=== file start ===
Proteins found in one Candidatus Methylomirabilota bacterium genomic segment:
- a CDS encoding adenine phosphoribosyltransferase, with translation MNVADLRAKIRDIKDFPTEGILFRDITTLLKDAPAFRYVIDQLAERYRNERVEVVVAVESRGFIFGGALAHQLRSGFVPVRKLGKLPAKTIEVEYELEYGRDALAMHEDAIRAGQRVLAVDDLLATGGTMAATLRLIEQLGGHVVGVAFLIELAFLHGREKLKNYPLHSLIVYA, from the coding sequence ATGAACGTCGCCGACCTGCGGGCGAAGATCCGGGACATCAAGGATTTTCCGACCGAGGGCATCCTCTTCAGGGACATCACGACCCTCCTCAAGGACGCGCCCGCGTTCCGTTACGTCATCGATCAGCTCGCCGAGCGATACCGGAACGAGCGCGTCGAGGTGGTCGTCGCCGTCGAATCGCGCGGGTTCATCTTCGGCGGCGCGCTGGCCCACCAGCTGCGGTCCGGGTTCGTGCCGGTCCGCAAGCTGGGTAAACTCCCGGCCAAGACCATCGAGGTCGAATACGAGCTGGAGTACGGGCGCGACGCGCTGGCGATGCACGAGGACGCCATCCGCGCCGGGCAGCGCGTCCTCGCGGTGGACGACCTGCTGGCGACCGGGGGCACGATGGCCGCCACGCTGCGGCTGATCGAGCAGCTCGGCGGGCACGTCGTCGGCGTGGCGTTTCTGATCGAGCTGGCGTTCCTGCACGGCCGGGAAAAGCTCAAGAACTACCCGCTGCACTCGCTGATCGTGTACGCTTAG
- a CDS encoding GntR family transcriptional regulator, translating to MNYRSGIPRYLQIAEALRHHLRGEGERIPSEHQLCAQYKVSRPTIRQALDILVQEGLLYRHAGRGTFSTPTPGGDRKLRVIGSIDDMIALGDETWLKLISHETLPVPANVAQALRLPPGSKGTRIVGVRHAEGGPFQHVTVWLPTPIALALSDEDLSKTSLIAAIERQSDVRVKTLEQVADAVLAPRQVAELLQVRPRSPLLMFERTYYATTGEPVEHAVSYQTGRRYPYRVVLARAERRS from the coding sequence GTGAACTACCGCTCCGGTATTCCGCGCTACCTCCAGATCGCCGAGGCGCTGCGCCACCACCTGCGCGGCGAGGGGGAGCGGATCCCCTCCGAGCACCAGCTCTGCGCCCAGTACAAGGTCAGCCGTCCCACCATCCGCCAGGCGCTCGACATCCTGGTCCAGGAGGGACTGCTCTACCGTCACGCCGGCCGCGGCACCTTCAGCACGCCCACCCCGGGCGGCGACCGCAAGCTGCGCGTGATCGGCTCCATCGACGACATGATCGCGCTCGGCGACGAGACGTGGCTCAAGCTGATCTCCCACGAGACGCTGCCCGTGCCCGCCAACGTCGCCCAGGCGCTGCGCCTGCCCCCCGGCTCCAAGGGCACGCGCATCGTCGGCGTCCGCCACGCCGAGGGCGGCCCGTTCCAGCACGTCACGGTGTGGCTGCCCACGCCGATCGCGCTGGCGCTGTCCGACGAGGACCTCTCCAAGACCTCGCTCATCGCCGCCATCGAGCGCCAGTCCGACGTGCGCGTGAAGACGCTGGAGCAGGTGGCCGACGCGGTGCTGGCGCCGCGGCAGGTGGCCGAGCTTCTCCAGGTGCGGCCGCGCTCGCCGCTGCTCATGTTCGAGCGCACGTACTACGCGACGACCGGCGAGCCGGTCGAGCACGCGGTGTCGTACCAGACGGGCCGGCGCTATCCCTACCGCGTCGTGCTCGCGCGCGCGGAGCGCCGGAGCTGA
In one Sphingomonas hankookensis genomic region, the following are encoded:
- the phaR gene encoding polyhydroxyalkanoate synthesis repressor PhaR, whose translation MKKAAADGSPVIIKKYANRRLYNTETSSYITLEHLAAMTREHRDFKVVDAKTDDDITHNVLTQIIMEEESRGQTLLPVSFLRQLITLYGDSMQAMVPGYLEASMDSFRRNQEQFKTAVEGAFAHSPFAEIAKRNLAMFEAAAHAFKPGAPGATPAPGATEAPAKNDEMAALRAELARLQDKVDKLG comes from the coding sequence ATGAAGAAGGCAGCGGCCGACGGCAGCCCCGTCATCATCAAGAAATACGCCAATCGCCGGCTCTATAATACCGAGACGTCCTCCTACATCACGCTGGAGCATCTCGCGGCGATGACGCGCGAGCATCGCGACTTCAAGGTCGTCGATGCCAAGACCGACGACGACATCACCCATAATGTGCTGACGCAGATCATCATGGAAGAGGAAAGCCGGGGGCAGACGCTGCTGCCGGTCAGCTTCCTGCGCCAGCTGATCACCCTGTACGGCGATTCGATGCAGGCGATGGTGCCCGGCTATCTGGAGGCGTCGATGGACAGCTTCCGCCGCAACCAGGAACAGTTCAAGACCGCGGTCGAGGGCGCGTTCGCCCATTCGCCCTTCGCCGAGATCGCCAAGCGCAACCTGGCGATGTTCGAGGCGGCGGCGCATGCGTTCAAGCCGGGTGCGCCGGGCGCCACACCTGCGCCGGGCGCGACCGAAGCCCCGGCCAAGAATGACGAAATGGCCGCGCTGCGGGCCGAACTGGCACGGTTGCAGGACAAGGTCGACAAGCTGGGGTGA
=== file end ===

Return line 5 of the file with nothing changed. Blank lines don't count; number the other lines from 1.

- the phaR gene encoding polyhydroxyalkanoate synthesis repressor PhaR, whose translation MKKAAADGSPVIIKKYANRRLYNTETSSYITLEHLAAMTREHRDFKVVDAKTDDDITHNVLTQIIMEEESRGQTLLPVSFLRQLITLYGDSMQAMVPGYLEASMDSFRRNQEQFKTAVEGAFAHSPFAEIAKRNLAMFEAAAHAFKPGAPGATPAPGATEAPAKNDEMAALRAELARLQDKVDKLG comes from the coding sequence ATGAAGAAGGCAGCGGCCGACGGCAGCCCCGTCATCATCAAGAAATACGCCAATCGCCGGCTCTATAATACCGAGACGTCCTCCTACATCACGCTGGAGCATCTCGCGGCGATGACGCGCGAGCATCGCGACTTCAAGGTCGTCGATGCCAAGACCGACGACGACATCACCCATAATGTGCTGACGCAGATCATCATGGAAGAGGAAAGCCGGGGGCAGACGCTGCTGCCGGTCAGCTTCCTGCGCCAGCTGATCACCCTGTACGGCGATTCGATGCAGGCGATGGTGCCCGGCTATCTGGAGGCGTCGATGGACAGCTTCCGCCGCAACCAGGAACAGTTCAAGACCGCGGTCGAGGGCGCGTTCGCCCATTCGCCCTTCGCCGAGATCGCCAAGCGCAACCTGGCGATGTTCGAGGCGGCGGCGCATGCGTTCAAGCCGGGTGCGCCGGGCGCCACACCTGCGCCGGGCGCGACCGAAGCCCCGGCCAAGAATGACGAAATGGCCGCGCTGCGGGCCGAACTGGCACGGTTGCAGGACAAGGTCGACAAGCTGGGGTGA